(Under 12m2) Specification
This article is about our former summerhouse specification, which has since been replaced by our brand-new Garden Rooms (under 12m2). It's worthwhile reading, but to jump straight to learning more about the new spec, click on!
Your summerhouse is looking gorgeous there in your garden, and you’re delighted with it. The next job is to decorate to make it beautiful inside and out.
But hang on… How do you paint the inside of a summerhouse?
What sort of paint do you use?
A single-skinned building has one layer of timber between the inside and the elements. This description applies to most sheds and summerhouses. They consist of a frame and one single layer of timber that’s fixed to the frame in panels.
What does this have to do with paint? Well, this is crucial information when it comes to knowing how to paint your summerhouse or shed, inside and out.
Why is it important to paint my summerhouse?
First of all, you should always paint the outside of a single-skinned timber building. Paint protects the building from the elements – it helps keep water out and it stops the sun’s UV rays from breaking down the timber walls. It’s like putting a coat on your shed or summerhouse to keep it dry and protected from sunburn.
But what about the inside of your summerhouse?
What’s the story there?
Once again, the answer to this question depends on whether or not your summerhouse is single-skinned.
Paint doesn’t just come in many colours. There are tons of different types of paint.
Should I use oil- or water-based paint for my summerhouse?
Once upon a time no professional painter would ever have suggested water-based paint. That’s because once upon a time, water-based paints were pretty rubbish. Oil-based paint was used instead.
But eventually, the government decided that it probably wasn’t a brilliant idea to have everyone breathing in dangerous chemical fumes from oil-based paint, and by this point, water-based paints had improved dramatically. Therefore your best paint option for a summerhouse exterior is water-based, microporous paint.
Timber is a natural material, and like all living things, it needs to breathe. Water and air should be able to get into and out of timber to keep it healthy. With breathable paint, tiny micropores in the surface of the paint allow this to happen. Moisture and air can move into the timber, but crucially, it can get out again. This stops your summerhouse from leaking or rotting.
If your building is single-skinned, then water-based microporous paint is what you need for both the exterior and interior of your summerhouse.
We recommend Sadolin, but if you choose a different brand, water-based and microporous are the two main qualities you want to have.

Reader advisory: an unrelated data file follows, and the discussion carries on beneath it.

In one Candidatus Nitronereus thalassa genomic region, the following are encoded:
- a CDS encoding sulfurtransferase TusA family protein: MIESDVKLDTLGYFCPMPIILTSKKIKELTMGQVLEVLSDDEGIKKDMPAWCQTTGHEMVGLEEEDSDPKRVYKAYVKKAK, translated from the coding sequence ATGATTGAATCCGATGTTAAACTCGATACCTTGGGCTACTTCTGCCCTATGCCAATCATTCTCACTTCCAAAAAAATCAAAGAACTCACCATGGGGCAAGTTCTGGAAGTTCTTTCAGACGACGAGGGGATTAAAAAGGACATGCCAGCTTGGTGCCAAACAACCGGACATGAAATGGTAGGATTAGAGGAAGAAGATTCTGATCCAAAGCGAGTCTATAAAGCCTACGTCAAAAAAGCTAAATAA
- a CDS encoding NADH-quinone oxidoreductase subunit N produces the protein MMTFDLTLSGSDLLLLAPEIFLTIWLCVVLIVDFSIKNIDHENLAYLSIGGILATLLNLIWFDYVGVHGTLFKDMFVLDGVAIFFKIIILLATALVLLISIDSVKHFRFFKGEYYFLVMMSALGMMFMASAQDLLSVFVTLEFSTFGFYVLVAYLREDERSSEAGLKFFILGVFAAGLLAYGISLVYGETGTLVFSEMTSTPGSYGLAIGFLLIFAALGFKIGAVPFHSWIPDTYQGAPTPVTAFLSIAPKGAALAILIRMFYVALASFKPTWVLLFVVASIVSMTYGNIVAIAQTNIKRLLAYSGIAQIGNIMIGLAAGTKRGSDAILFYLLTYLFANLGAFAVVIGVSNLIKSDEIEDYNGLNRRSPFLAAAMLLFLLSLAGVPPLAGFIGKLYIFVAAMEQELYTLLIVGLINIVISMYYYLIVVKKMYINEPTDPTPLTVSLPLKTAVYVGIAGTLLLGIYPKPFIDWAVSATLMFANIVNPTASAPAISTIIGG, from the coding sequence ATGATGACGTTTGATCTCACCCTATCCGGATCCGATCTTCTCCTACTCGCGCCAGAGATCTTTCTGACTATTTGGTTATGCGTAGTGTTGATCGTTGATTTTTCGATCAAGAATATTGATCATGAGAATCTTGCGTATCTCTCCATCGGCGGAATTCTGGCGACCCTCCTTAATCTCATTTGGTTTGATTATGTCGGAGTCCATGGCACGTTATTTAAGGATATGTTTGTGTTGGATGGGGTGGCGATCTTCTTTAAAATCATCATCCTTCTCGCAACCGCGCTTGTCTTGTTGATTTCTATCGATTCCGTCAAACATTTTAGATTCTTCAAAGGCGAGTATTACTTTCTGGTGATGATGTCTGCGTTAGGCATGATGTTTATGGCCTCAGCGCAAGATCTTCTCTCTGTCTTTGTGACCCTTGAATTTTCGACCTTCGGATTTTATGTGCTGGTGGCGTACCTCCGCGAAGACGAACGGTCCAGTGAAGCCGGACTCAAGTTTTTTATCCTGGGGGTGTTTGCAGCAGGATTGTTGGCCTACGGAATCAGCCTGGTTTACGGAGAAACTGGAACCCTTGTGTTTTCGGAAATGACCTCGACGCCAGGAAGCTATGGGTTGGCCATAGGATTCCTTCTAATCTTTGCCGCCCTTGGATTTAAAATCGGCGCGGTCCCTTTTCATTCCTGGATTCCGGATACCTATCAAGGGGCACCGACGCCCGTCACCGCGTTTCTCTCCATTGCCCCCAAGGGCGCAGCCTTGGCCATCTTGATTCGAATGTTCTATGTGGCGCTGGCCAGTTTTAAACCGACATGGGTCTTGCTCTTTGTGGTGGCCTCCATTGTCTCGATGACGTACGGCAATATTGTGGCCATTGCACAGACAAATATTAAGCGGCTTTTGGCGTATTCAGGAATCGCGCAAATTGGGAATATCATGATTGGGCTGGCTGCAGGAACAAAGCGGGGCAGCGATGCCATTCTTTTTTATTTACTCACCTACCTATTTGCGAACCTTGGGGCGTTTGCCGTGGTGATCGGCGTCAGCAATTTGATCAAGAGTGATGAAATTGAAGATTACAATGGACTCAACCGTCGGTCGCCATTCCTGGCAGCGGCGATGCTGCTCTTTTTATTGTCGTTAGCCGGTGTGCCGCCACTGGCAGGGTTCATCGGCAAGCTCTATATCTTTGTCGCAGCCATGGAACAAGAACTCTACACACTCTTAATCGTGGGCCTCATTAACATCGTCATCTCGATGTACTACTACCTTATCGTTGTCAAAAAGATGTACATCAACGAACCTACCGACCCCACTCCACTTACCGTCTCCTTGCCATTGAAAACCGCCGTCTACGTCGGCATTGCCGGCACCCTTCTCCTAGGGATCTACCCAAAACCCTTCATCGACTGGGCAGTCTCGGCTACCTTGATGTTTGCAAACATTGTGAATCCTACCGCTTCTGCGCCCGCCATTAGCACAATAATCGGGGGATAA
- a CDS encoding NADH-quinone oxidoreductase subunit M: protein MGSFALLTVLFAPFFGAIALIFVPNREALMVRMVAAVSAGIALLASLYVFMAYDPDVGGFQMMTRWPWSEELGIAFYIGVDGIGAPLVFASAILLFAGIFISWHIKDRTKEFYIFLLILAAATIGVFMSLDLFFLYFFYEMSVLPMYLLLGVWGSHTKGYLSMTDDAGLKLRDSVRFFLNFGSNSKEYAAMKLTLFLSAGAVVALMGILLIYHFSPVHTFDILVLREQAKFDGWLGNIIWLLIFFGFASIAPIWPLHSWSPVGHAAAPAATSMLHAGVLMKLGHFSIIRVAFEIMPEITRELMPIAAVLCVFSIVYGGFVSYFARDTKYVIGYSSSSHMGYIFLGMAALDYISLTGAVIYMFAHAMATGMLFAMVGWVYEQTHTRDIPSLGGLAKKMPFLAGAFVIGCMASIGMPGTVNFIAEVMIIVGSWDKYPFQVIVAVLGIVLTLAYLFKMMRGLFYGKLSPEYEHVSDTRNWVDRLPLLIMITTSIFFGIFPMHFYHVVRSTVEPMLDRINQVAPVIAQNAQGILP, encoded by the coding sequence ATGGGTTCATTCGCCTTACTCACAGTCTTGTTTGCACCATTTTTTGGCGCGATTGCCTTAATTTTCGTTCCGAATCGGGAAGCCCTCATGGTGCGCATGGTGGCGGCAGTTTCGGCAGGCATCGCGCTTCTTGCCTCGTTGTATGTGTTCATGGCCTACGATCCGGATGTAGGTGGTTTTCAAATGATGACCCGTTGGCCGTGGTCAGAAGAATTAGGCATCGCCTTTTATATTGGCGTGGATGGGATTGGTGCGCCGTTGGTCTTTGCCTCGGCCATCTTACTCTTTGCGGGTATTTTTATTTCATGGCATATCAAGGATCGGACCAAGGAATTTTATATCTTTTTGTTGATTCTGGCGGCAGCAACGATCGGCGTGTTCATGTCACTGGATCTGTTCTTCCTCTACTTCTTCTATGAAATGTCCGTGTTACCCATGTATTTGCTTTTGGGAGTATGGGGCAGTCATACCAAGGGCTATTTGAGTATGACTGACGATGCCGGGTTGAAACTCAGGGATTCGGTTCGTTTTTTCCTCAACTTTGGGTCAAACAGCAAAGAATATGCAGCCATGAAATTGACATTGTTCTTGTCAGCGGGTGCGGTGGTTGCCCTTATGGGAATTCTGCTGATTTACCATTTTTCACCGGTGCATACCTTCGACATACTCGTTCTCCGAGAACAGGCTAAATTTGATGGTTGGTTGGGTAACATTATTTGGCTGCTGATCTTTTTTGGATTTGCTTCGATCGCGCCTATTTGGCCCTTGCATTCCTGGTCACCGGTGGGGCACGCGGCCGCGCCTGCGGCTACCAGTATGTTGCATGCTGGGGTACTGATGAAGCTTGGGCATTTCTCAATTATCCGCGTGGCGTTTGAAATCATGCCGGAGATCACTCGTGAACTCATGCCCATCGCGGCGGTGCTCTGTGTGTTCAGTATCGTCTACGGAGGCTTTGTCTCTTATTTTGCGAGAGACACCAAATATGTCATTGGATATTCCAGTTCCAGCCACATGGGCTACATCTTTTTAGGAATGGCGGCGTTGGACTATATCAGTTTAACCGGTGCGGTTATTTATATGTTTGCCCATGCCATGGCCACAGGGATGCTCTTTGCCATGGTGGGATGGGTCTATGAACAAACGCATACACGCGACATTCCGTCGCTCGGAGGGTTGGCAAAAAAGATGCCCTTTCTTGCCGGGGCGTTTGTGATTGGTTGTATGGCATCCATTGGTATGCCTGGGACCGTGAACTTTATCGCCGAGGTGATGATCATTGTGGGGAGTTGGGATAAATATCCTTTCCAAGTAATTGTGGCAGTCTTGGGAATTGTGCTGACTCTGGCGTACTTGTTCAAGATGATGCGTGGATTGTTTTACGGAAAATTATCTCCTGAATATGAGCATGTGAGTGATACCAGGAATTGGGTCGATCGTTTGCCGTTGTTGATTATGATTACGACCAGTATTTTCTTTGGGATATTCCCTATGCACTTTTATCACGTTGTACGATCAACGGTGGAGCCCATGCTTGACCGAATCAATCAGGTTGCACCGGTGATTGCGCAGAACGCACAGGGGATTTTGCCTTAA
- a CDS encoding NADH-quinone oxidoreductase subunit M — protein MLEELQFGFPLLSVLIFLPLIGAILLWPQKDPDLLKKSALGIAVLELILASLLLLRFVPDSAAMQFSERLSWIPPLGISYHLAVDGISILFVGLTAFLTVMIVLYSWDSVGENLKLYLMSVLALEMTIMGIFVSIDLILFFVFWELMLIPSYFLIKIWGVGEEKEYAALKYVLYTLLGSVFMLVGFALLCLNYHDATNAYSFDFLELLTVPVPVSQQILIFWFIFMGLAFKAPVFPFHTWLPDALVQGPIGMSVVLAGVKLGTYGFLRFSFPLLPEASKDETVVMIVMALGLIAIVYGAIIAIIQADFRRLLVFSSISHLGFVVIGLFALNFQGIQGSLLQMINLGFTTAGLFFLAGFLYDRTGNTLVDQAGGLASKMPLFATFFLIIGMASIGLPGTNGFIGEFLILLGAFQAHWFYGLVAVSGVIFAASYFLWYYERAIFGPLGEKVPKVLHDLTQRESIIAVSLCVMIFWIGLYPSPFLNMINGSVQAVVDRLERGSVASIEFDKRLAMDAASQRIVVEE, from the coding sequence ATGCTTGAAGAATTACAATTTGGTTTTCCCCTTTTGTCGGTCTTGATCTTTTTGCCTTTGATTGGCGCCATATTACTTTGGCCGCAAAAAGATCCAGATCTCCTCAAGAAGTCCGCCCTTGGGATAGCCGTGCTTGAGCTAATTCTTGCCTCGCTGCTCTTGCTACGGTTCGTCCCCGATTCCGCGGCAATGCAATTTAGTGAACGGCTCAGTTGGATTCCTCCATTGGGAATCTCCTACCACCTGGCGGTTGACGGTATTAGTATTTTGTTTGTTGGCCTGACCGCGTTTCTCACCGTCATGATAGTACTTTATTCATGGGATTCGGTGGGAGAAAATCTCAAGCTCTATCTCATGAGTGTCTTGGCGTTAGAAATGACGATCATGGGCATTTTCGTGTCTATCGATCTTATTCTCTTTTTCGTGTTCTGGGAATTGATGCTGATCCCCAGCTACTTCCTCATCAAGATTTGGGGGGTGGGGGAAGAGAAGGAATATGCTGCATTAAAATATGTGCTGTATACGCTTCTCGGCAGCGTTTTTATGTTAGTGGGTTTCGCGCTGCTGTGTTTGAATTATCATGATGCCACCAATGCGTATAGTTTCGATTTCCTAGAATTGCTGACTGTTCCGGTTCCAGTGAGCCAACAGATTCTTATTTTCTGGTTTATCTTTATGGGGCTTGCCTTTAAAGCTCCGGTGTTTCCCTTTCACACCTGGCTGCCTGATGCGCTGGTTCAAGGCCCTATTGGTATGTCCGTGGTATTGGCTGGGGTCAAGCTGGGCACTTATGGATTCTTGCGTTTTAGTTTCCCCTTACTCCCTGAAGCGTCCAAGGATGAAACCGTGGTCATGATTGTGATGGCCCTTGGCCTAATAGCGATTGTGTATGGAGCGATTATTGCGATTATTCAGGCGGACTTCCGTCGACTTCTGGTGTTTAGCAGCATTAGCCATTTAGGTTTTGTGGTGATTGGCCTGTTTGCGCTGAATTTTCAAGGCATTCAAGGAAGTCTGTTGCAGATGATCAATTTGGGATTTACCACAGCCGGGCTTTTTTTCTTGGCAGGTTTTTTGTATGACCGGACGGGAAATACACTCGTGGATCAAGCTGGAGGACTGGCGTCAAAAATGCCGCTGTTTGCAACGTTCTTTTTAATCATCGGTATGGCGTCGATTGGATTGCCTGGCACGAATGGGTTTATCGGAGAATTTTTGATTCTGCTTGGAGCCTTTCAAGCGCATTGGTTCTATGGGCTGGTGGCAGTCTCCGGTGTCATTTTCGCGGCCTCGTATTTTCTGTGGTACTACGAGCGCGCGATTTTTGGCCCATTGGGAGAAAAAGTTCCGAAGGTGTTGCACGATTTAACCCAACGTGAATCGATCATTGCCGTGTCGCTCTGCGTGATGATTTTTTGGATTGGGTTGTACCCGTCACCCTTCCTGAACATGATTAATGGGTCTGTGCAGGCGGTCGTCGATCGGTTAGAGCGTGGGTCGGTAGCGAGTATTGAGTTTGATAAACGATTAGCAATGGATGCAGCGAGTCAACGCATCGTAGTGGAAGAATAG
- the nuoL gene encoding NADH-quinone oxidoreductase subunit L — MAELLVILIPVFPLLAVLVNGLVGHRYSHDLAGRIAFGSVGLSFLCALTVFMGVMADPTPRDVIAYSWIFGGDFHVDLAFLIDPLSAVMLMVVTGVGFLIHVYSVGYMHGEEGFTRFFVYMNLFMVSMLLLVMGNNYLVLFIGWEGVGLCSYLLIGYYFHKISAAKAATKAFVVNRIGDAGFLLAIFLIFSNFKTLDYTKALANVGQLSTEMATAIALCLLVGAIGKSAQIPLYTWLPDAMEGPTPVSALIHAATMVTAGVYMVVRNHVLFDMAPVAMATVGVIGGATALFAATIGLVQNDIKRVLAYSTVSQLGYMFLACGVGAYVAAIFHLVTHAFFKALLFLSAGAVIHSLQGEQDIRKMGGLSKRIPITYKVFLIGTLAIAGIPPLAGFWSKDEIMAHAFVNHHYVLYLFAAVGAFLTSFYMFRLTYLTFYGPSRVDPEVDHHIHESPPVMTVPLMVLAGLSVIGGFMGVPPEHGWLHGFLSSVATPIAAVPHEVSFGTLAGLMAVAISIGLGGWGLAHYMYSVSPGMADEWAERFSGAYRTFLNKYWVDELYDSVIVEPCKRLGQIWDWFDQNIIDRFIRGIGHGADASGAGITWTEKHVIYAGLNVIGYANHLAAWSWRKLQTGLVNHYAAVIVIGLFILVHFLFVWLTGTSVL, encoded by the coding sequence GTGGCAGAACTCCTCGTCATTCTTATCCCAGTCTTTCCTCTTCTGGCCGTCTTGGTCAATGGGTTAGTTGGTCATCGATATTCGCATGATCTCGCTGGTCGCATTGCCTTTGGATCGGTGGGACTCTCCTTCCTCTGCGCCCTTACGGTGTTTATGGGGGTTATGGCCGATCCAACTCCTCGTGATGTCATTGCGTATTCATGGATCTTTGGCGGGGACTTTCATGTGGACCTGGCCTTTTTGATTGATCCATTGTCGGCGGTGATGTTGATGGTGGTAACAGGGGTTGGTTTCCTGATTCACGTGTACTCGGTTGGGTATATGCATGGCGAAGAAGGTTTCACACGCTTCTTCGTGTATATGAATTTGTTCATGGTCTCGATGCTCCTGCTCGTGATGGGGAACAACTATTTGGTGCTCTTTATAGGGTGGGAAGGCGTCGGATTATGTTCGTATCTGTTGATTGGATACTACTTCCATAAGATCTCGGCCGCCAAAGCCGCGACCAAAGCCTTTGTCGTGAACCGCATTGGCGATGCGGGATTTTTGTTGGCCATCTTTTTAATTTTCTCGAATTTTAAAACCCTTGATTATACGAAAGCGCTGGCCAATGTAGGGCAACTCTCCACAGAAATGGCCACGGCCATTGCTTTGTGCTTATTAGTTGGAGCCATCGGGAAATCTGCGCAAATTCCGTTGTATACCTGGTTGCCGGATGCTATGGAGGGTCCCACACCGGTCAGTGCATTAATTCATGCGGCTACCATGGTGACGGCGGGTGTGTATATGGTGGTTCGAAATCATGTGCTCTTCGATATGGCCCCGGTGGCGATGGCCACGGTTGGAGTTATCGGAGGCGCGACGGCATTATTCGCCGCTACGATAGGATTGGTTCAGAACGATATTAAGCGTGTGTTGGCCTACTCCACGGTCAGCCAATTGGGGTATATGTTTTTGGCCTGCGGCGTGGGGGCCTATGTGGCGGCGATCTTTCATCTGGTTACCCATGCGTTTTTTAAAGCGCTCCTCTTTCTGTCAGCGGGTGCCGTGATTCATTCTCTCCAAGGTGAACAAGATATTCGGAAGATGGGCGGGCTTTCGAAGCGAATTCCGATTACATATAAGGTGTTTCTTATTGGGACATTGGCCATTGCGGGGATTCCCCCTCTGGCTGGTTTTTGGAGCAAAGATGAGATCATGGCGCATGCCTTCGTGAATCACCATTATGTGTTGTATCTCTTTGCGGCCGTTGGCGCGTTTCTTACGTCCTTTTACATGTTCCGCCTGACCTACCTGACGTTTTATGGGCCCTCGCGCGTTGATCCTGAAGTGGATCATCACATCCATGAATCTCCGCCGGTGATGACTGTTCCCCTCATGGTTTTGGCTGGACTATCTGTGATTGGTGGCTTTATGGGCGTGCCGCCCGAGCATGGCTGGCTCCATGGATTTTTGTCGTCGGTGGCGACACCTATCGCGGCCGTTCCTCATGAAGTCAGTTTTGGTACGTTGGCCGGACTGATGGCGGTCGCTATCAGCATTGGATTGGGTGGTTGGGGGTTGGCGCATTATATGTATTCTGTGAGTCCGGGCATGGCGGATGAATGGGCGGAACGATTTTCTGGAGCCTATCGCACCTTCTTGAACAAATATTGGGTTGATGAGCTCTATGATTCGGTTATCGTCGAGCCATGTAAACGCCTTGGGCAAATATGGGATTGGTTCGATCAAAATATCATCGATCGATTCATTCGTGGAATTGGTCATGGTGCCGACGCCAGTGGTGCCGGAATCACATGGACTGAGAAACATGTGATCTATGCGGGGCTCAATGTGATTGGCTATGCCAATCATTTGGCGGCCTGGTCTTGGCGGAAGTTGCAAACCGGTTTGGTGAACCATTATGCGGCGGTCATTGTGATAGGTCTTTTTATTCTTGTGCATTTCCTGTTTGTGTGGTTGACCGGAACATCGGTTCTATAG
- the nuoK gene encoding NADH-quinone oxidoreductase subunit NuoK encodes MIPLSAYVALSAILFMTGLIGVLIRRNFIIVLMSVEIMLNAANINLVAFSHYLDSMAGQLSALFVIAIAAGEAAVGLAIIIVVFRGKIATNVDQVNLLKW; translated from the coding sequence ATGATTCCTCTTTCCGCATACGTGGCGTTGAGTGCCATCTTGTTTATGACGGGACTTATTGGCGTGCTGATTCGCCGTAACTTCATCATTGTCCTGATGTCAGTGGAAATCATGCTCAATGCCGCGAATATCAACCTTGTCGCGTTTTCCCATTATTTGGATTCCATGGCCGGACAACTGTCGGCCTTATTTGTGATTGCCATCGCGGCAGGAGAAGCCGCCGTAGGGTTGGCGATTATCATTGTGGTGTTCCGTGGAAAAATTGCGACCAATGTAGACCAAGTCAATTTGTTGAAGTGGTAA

Do I have to paint the inside of my summerhouse?
Absolutely not! If you’re happy with the natural timber finish inside your summerhouse, then leave it be. The exterior coat of paint will protect the summerhouse just fine.
But if you do want to spruce up the interior, what are your options?
Can I varnish the inside of my summerhouse?
If your summerhouse is single-skinned and in a Scottish garden, the timbers will always contain some amount of moisture. If you varnish timber that has moisture in it, the moisture will be trapped inside the varnished wood, and over time the wood will turn black. Not only is this unattractive, but it’s also bad for the timber.
Varnishing is like wrapping your timber in cling film instead of giving it a breathable raincoat. Remember – timber is from trees and trees need to breathe!
Can I paint the inside of my summerhouse?
Don’t worry – you can still have the decor of your dreams. But if the building is single-skinned, make sure to use the same sort of paint that you’d use on the outside of your summerhouse. Sadolin or whichever water-based, breathable paint you’ve chosen will be great.
Can I use emulsion paint inside my summerhouse?
There is one situation where all my previous advice can be ignored. If your summerhouse is lined and insulated then it is no longer a single-skinned building.
If your summerhouse is lined with timber, you can paint it with any sort of paint you like, because this layer isn’t being exposed to moisture. Emulsion, gloss, varnish, dodgy watercolours from that random paint set you found in the loft – go for your life!
Here you can see the painted lining and unpainted ceiling of a lined and insulated summerhouse.
Is my summerhouse single-skinned?
As long as you can answer this very important question, you can make a good decision about how to paint your summerhouse.
Single-skinned = water-based, microporous paint
Lined & insulated = any type of home decorating paint
If you’re a Gillies & Mackay customer, your building must be painted with Sadolin to validate your guarantee. We’ve found it to be the most reliable way to protect your shed, summerhouse, garage or garden room.
If you’d like to see a selection of Sadolin colours in person, come on down to our Show Area. You’ll see sheds, garden rooms and garages sporting a range of Sadolin’s finest. You might even get some decorating inspiration!